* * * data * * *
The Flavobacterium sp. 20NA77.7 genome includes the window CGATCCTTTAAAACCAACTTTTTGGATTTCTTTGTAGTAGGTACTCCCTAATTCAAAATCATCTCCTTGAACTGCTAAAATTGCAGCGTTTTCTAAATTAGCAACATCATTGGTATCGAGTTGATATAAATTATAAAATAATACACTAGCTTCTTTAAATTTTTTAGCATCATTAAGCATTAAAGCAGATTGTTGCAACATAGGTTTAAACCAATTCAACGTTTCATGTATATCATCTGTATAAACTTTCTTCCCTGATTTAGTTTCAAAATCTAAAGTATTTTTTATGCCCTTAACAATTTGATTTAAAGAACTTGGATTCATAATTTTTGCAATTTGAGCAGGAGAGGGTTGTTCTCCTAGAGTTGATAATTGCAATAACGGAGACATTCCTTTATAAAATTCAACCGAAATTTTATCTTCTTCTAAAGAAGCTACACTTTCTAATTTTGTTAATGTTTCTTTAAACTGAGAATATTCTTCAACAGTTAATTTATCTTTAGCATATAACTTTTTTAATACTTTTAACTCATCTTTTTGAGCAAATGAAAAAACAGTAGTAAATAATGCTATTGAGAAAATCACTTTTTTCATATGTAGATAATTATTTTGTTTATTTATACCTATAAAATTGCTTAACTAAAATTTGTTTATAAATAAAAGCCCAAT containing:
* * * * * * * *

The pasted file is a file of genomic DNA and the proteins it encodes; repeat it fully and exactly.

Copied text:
The Flavobacterium sp. 20NA77.7 genome includes the window CGATCCTTTAAAACCAACTTTTTGGATTTCTTTGTAGTAGGTACTCCCTAATTCAAAATCATCTCCTTGAACTGCTAAAATTGCAGCGTTTTCTAAATTAGCAACATCATTGGTATCGAGTTGATATAAATTATAAAATAATACACTAGCTTCTTTAAATTTTTTAGCATCATTAAGCATTAAAGCAGATTGTTGCAACATAGGTTTAAACCAATTCAACGTTTCATGTATATCATCTGTATAAACTTTCTTCCCTGATTTAGTTTCAAAATCTAAAGTATTTTTTATGCCCTTAACAATTTGATTTAAAGAACTTGGATTCATAATTTTTGCAATTTGAGCAGGAGAGGGTTGTTCTCCTAGAGTTGATAATTGCAATAACGGAGACATTCCTTTATAAAATTCAACCGAAATTTTATCTTCTTCTAAAGAAGCTACACTTTCTAATTTTGTTAATGTTTCTTTAAACTGAGAATATTCTTCAACAGTTAATTTATCTTTAGCATATAACTTTTTTAATACTTTTAACTCATCTTTTTGAGCAAATGAAAAAACAGTAGTAAATAATGCTATTGAGAAAATCACTTTTTTCATATGTAGATAATTATTTTGTTTATTTATACCTATAAAATTGCTTAACTAAAATTTGTTTATAAATAAAAGCCCAAT containing: